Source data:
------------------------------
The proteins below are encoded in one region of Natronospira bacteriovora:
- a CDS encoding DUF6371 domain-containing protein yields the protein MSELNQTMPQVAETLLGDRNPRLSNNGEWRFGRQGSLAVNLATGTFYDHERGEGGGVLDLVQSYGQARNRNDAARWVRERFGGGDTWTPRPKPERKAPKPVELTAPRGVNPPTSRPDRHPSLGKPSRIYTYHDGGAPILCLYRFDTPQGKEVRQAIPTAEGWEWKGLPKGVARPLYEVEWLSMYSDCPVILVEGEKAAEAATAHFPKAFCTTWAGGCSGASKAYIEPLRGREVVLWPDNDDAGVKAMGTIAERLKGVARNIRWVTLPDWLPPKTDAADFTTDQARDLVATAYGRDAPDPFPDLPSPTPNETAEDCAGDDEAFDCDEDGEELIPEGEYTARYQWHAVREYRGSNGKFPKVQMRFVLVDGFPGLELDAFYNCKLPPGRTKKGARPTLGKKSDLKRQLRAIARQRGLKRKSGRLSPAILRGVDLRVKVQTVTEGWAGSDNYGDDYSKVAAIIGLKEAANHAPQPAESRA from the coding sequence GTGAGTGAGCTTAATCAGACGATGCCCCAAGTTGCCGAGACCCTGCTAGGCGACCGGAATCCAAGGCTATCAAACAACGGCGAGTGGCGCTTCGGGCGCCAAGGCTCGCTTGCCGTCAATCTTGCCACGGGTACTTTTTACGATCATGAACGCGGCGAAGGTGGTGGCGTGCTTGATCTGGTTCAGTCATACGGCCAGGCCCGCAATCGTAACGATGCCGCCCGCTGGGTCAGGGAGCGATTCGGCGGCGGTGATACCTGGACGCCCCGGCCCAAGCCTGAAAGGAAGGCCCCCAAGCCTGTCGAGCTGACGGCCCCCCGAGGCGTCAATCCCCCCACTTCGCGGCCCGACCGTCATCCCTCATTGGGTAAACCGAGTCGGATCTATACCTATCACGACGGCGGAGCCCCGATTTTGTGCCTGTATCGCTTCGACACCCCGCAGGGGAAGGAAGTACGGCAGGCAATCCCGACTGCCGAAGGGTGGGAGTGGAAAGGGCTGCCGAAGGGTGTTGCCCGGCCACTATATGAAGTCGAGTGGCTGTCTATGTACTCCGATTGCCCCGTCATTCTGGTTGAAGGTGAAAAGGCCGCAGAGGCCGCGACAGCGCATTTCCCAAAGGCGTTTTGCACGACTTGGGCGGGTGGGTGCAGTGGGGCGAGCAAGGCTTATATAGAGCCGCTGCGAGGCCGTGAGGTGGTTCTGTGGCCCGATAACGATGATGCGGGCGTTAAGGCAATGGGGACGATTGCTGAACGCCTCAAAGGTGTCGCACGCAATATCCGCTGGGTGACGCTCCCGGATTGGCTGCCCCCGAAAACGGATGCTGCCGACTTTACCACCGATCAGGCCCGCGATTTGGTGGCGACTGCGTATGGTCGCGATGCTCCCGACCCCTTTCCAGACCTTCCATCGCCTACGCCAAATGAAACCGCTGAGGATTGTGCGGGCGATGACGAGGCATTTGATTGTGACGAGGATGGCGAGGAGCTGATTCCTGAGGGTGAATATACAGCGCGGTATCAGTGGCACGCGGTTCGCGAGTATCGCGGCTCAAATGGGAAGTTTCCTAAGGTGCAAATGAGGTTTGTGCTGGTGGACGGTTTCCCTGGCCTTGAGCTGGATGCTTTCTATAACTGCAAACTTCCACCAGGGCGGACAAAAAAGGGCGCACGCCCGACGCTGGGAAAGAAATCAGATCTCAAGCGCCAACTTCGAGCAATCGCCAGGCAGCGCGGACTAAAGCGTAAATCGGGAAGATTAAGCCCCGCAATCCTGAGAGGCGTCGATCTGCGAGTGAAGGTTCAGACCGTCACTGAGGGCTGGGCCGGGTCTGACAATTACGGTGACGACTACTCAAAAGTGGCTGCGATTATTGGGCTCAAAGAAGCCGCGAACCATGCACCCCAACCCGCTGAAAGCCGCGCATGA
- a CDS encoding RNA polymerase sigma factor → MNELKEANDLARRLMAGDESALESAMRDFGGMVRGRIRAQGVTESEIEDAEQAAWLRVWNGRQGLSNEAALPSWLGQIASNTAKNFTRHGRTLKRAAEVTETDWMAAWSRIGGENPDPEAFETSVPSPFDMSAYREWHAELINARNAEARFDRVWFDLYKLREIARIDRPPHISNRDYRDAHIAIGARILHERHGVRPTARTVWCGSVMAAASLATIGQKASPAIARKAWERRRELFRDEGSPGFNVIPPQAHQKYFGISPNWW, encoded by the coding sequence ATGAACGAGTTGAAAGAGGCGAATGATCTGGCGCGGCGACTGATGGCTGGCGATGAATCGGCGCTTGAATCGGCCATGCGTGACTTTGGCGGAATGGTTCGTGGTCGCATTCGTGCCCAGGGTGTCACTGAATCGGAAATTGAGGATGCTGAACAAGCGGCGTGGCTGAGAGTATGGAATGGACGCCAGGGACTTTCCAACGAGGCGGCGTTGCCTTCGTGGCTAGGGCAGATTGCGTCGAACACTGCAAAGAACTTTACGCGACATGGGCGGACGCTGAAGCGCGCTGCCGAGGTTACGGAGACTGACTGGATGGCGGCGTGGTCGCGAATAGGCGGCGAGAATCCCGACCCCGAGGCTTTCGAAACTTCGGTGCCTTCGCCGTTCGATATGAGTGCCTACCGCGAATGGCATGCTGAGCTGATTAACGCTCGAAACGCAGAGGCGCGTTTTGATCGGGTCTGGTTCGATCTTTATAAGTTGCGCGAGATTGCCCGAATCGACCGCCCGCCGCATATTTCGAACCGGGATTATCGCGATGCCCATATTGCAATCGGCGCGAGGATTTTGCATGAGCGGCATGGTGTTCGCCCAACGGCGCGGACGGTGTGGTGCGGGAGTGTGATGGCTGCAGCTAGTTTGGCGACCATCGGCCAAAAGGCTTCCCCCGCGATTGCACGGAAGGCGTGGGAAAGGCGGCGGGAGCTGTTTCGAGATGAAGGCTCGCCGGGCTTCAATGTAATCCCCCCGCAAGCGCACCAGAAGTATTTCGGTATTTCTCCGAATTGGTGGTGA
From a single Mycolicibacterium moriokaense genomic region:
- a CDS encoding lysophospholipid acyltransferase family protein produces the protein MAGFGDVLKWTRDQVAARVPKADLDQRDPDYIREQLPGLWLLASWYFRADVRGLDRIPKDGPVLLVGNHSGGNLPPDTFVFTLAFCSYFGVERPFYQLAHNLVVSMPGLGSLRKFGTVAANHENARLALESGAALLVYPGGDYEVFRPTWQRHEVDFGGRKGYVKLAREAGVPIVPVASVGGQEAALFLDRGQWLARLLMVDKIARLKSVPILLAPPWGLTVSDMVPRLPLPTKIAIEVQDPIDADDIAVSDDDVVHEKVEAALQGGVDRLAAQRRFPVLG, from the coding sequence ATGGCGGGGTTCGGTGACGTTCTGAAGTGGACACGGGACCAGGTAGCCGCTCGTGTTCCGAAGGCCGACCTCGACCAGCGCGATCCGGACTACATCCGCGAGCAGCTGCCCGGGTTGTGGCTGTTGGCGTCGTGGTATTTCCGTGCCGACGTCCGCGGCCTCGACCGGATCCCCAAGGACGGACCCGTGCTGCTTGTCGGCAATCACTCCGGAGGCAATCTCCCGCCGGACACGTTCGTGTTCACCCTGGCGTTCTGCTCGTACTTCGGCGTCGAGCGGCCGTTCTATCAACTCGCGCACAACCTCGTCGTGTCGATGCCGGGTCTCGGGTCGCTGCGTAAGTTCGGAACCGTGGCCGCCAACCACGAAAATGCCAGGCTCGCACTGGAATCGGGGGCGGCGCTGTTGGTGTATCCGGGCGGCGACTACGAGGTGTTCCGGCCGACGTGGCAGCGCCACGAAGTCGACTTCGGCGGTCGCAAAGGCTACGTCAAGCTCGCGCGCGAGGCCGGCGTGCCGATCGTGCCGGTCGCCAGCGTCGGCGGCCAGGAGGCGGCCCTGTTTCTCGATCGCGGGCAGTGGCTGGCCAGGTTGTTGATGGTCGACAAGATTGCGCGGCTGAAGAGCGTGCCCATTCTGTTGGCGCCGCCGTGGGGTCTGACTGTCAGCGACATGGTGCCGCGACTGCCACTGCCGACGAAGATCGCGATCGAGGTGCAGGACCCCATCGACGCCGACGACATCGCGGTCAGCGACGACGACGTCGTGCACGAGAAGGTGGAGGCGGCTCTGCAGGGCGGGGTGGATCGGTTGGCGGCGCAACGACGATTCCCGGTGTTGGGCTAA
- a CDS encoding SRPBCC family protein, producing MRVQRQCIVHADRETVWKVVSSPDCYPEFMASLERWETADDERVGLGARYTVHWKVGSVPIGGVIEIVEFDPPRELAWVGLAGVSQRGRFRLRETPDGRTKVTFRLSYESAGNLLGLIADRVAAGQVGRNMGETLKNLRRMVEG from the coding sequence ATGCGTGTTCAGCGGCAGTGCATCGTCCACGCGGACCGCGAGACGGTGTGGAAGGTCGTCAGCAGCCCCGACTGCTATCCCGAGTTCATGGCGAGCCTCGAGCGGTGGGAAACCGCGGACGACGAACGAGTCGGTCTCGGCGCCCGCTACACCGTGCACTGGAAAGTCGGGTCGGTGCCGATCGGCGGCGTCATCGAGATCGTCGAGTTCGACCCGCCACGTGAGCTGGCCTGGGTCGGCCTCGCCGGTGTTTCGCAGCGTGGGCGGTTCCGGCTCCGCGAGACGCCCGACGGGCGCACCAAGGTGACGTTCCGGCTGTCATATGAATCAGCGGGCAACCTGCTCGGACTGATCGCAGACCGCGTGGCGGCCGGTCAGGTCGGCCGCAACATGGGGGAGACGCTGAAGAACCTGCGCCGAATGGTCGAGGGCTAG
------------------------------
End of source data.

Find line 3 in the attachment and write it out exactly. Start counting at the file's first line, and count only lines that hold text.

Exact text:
- a CDS encoding RNA polymerase sigma factor → MNELKEANDLARRLMAGDESALESAMRDFGGMVRGRIRAQGVTESEIEDAEQAAWLRVWNGRQGLSNEAALPSWLGQIASNTAKNFTRHGRTLKRAAEVTETDWMAAWSRIGGENPDPEAFETSVPSPFDMSAYREWHAELINARNAEARFDRVWFDLYKLREIARIDRPPHISNRDYRDAHIAIGARILHERHGVRPTARTVWCGSVMAAASLATIGQKASPAIARKAWERRRELFRDEGSPGFNVIPPQAHQKYFGISPNWW, encoded by the coding sequence ATGAACGAGTTGAAAGAGGCGAATGATCTGGCGCGGCGACTGATGGCTGGCGATGAATCGGCGCTTGAATCGGCCATGCGTGACTTTGGCGGAATGGTTCGTGGTCGCATTCGTGCCCAGGGTGTCACTGAATCGGAAATTGAGGATGCTGAACAAGCGGCGTGGCTGAGAGTATGGAATGGACGCCAGGGACTTTCCAACGAGGCGGCGTTGCCTTCGTGGCTAGGGCAGATTGCGTCGAACACTGCAAAGAACTTTACGCGACATGGGCGGACGCTGAAGCGCGCTGCCGAGGTTACGGAGACTGACTGGATGGCGGCGTGGTCGCGAATAGGCGGCGAGAATCCCGACCCCGAGGCTTTCGAAACTTCGGTGCCTTCGCCGTTCGATATGAGTGCCTACCGCGAATGGCATGCTGAGCTGATTAACGCTCGAAACGCAGAGGCGCGTTTTGATCGGGTCTGGTTCGATCTTTATAAGTTGCGCGAGATTGCCCGAATCGACCGCCCGCCGCATATTTCGAACCGGGATTATCGCGATGCCCATATTGCAATCGGCGCGAGGATTTTGCATGAGCGGCATGGTGTTCGCCCAACGGCGCGGACGGTGTGGTGCGGGAGTGTGATGGCTGCAGCTAGTTTGGCGACCATCGGCCAAAAGGCTTCCCCCGCGATTGCACGGAAGGCGTGGGAAAGGCGGCGGGAGCTGTTTCGAGATGAAGGCTCGCCGGGCTTCAATGTAATCCCCCCGCAAGCGCACCAGAAGTATTTCGGTATTTCTCCGAATTGGTGGTGA